Sunday, June 26, 2005

Italy, the CIA and the ICC

    I'm not sure what to make of this story, but I think there are several points that should be underlined.
    Like in all Western countries, the Italian judiciary is totally separate and independent from the government, therefore this has nothing to do with the Italian government's foreign policy. On the contrary, Prime Minister Silvio Berlusconi has had a very conflicted relationship with the judiciary: he has stood trial several times and his previous stint as PM was ended in 1994 by a subpoena. However, while there seems to be no doubt that Berlusconi has had a hand in shady business dealings, he has never been convicted (even though he has often gotten off through the statute of limitations).
    Nonetheless, unlike most Western countries the Italian judiciary is undeniably and gratingly politicized. A lot of judges and prosecutors are left-wing and do not hesitate to express their political opinions. Therefore, it is very hard to ever be sure of what is actually going on. Are convictions and aquittals based on impartial evidence or political preferences?
    As a result Italy is a nation in the grip of conspiracy theories. These mostly try to give a rationale for unexplained events (mostly in the post-WWII years), and there are plenty of those:
    • the Piazza Fontana bombing in 1969 (and various subsequent and related arrests, suicides [?] and murders),
    • the 1980 bombing of the Bologna train station,
    • the crash of ENI Chairman Enrico Mattei's airplane in 1962,
    • the 1978 assasination of PM Aldo Moro,
    • the suicide (?) of Banco Ambrosiano Chairman Roberto Calvi (God's Banker) in 1982,
    • the crash, off the coast of Ustica, of an internal commercial flight,
    • the P2 Masonic Lodge,
    • the Red Brigades, and the list goes on and on.
    It is precisely this lack of impartiality of the judiciary, and the absence of convincing official explanations that have allowed the proliferation of incredibly imaginative, complex and disturbing conspiracy theories (that often include CIA involvement). It comes as no surprise that in comparative studies (among Western nations) the Italian people have the lowest levels of confidence in their judicial system. The Dark Heart of Italy, by Financial Times journalist Tobias Jones, has an excellent account of this phenomenon.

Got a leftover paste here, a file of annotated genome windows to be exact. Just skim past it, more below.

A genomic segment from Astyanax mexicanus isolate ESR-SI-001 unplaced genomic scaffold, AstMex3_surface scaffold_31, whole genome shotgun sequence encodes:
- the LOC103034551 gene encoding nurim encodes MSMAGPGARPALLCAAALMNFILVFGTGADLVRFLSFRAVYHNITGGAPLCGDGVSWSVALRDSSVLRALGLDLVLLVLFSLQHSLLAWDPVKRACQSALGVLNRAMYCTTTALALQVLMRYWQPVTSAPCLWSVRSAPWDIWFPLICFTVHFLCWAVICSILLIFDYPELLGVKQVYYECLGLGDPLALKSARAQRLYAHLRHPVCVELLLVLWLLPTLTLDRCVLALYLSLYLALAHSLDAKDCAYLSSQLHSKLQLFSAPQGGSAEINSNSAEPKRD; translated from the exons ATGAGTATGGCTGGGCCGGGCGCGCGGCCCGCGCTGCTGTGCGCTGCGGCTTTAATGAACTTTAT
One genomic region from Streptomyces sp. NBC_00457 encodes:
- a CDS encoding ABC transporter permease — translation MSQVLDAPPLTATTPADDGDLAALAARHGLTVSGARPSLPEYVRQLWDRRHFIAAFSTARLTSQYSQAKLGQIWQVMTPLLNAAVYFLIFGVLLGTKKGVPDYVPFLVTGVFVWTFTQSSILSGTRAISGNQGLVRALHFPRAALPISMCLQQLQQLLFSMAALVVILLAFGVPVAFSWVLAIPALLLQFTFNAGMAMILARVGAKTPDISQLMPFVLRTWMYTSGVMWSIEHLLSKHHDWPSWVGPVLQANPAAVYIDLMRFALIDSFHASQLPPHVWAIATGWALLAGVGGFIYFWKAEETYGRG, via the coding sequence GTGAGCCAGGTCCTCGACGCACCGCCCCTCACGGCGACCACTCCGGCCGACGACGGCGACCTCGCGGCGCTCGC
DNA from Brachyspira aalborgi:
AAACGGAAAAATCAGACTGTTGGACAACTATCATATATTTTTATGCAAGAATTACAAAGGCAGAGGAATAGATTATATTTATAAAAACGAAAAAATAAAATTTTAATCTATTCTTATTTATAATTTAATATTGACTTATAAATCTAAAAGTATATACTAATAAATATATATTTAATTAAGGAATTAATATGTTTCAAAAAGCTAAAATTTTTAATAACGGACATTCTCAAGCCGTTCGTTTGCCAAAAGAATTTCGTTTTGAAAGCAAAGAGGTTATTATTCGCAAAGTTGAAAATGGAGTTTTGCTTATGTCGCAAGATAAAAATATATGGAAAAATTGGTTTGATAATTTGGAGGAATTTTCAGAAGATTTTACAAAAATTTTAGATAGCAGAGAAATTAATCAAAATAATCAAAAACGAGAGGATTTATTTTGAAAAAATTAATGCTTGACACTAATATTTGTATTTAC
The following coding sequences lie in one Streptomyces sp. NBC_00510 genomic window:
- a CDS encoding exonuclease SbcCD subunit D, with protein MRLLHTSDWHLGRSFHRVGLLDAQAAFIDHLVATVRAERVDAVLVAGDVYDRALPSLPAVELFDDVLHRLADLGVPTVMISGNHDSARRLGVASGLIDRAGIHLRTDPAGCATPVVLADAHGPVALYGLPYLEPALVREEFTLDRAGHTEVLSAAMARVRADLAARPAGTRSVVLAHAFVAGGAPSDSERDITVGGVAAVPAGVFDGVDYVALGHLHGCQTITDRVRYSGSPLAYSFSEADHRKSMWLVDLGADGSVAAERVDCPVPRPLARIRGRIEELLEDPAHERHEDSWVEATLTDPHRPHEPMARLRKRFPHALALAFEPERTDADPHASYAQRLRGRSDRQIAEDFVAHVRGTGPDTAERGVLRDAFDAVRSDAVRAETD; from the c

Given all this, I think it is safe to say that while the CIA's behaviour may not have been ideal, it is rather likely that the prosecutors may have been motivated by the desire to undermine the Berlusconi government by encouraging anti-American sentiment. See here and here.
    Is it any wonder then that the US is reluctant to sign up to the International Criminal Court? If the ICJ, with its significant limitations, is already unbelievably politicized, as has been proven beyond a shadow of a doubt by its ruling on the Israeli "Wall," can you imagine how easily the (vastly more unfettered) ICC will be hijacked as a tool to further anti-Americans' political ends? As expected this has actually already taken place:

    As the Court now begins its first session, you might suspect Osama bin Laden or Saddam Hussein would find an early place on the docket. Or maybe the ICC would try Kim Jong Il, the brutal North Korean dictator who has systematically starved two million of his subjects to death and tortured hundreds of thousands more in labor camps? Or it might train its guns on Zimbabwean president Robert Mugabe, who is also starving his own people while forcibly seizing land from his country’s white farmers? Or perhaps some of the myriad henchmen who have carried out the aforementioned individuals’ monstrous policies? Maybe the perpetrators of the ongoing, unspeakable atrocities in Congo, Liberia, and Sudan; or the agents of oppression, terror, and human-rights abuses scattered all over the Arab world?

    But none of these cases are soon to be heard. Instead, the Greek Bar Association has announced that it will file charges of “crimes against humanity and war crimes” with the ICC against British Prime Minister Tony Blair, because of his participation in the Iraq war. This is not at all surprising; from the very start, the main proponents of the ICC’s formation were “human rights” organizations like Amnesty International and Human Rights Watch, both of which traditionally oppose American foreign policy — and were ecstatic to find a vehicle with international “respectability” through which they could condemn any American military and political venture they dislike.

    See this outstanding Policy Review article in which John Rosenthal argues that the ICC actually undermines the UN system. Also see here and here for why the US is justified in refusing to join.

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